Participants reported a range of traumatic episodes including grinding associated with toothwear, damage to the oral soft tissues and symptoms of temperomandibular joint disorders. The use of stimulants has been associated with bruxism and excessive toothwear in the past.10,30 In addition, fights or accidents threatened oral health. Drug intake increased to cope with the pain, but the analgesic effect may have masked the damage in some instances, so delaying appropriate intervention.
Participants identified factors both related and unrelated to drug use as barriers to care. Factors not directly related to drug use included low availability of dental care and fear of dentists. These factors are common to many people (for a review see Kent and Croucher31). It seems ironic that drug users who self-inject on a daily basis should be deterred from attending the dentist because of a fear of needles. Dental anxiety was measured in a small sample of methadone users in Scotland, half of whom had scores that were strongly suggestive of phobia.32 In addition, most people who experience problems with drug use are already marginalised and excluded. Therefore, whether or not drug users are truly phobic, they often have difficulties accepting the responsibility and obligations of obtaining dental treatment.
Drug related factors including homelessness, prolonged bingeing on drugs, waiting lists for drug treatment and rehabilitation units, low self-esteem and the poor acceptability of services all acted as additional barriers to care.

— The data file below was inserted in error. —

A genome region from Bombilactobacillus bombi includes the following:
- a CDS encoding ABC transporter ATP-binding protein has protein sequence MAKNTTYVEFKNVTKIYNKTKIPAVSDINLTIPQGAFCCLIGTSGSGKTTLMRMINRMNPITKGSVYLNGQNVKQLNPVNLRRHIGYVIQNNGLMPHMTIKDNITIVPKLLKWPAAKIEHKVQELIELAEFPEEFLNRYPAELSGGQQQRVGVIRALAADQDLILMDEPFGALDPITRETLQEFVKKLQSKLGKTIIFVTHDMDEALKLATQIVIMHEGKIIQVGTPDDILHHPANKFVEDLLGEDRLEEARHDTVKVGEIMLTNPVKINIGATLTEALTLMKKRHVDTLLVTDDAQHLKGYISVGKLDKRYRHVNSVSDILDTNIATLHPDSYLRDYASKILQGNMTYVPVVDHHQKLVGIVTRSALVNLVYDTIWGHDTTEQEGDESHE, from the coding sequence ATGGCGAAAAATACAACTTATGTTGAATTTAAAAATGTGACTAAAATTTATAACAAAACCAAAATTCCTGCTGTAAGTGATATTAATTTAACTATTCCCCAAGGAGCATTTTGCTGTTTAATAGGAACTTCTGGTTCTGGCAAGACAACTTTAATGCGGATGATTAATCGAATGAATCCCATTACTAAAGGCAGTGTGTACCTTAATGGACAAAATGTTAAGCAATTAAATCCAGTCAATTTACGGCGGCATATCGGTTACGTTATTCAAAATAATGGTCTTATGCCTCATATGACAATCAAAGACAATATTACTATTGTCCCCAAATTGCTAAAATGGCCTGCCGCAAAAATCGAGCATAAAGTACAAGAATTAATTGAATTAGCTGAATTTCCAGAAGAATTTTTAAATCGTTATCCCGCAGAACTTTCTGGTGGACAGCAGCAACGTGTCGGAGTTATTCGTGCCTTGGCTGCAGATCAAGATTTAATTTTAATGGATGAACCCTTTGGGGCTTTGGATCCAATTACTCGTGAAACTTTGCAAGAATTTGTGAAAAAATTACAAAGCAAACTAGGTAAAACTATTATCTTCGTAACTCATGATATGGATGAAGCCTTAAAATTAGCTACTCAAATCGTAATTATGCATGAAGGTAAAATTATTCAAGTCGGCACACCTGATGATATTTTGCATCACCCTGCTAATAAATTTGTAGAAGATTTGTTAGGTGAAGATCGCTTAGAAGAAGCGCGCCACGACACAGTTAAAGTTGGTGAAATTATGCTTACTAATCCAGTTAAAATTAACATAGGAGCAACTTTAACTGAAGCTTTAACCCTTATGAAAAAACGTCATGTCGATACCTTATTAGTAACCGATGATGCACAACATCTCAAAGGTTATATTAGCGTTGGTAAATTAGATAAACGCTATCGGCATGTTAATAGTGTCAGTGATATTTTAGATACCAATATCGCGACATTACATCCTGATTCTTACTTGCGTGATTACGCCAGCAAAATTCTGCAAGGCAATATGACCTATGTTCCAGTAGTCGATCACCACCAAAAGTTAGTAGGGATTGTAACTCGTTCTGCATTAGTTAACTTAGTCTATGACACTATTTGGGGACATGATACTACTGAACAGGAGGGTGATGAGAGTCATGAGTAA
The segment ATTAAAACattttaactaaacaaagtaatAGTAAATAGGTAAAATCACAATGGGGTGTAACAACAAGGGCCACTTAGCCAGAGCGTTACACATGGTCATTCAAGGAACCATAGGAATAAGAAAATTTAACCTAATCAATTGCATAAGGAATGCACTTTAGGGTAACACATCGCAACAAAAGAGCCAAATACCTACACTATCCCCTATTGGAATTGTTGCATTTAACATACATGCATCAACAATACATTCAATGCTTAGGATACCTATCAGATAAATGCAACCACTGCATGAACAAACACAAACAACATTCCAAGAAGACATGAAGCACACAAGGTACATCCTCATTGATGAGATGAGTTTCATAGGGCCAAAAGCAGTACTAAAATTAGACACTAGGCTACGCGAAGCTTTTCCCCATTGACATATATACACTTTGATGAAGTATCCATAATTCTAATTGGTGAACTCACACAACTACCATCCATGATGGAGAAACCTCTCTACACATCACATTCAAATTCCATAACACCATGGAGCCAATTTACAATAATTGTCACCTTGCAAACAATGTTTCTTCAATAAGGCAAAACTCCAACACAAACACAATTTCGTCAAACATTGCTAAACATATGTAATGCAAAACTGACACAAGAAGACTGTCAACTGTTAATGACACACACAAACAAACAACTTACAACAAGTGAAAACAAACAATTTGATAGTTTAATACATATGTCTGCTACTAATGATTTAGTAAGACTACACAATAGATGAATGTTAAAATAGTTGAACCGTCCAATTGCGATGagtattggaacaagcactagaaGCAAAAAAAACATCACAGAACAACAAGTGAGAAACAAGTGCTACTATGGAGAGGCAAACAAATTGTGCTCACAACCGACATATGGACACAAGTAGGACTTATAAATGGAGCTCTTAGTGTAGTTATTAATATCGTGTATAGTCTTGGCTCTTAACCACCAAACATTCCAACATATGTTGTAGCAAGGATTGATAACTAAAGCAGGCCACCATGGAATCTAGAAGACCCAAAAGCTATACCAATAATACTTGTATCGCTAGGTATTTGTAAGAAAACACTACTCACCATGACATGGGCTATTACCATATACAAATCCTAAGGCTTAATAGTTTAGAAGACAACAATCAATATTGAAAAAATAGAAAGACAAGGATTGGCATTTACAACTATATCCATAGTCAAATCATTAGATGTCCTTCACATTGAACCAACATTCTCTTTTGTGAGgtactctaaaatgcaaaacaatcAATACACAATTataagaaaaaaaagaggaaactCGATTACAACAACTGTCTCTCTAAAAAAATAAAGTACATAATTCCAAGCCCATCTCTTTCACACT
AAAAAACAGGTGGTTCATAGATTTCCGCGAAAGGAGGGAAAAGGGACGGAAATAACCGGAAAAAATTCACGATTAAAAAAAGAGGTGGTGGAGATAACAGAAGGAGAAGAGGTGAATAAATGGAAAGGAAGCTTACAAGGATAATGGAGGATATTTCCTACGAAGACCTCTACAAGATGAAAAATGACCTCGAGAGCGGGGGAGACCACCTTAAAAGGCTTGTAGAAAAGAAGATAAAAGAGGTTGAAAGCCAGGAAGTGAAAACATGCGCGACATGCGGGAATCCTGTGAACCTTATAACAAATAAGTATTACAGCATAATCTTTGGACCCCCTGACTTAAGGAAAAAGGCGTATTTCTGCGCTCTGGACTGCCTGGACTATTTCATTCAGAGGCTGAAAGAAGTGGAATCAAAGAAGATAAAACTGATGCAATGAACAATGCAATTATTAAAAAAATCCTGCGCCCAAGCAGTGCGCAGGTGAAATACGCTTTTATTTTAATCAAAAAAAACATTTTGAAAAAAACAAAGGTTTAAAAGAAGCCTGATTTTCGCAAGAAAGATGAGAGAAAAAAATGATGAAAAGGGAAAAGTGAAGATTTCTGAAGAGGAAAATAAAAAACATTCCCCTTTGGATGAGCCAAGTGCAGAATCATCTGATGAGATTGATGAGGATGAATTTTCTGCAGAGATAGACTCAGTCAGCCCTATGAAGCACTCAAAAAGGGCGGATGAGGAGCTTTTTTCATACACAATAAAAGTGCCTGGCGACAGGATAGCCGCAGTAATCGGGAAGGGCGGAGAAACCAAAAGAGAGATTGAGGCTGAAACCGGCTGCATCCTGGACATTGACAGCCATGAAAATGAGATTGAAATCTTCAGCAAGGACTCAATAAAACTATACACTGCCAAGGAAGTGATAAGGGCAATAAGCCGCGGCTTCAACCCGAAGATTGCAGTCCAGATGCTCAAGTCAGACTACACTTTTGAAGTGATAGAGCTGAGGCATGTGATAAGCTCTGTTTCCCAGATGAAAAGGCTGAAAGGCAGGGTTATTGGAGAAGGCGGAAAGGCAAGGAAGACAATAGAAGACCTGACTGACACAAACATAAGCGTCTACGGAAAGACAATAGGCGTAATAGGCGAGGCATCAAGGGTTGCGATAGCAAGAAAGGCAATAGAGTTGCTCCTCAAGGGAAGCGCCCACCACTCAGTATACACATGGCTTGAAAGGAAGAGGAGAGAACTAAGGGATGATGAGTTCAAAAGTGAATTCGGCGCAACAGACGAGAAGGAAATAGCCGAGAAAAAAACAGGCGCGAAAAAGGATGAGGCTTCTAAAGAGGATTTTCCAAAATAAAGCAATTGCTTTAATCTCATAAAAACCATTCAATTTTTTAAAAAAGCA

These data indicate that drug users require special dental care. In addition to having high rates of dental disease9,13 and commensurate needs, they have difficulty accessing services. With their reluctance to visit the dentist and a greater likelihood of self-medication, dentists have an important role to play in prevention of exacerbated drug use. Drug users therefore need greater access to dental care than most people.
This need does not imply that they should be seen by specialists. Dental care could be provided in general dental practice, as the management of dental disease in drug users does not typically require specialist knowledge or expertise. Department of Health policy throughout the United Kingdom is explicit that drug misusers have the same entitlement as other patients to the services provided by the National Health Service.33 There is a responsibility to provide care for both general health needs and drug-related problems. These guidelines stress the importance of a shared care approach as a rational model to improve service delivery, using different skills and covering a range of treatment options.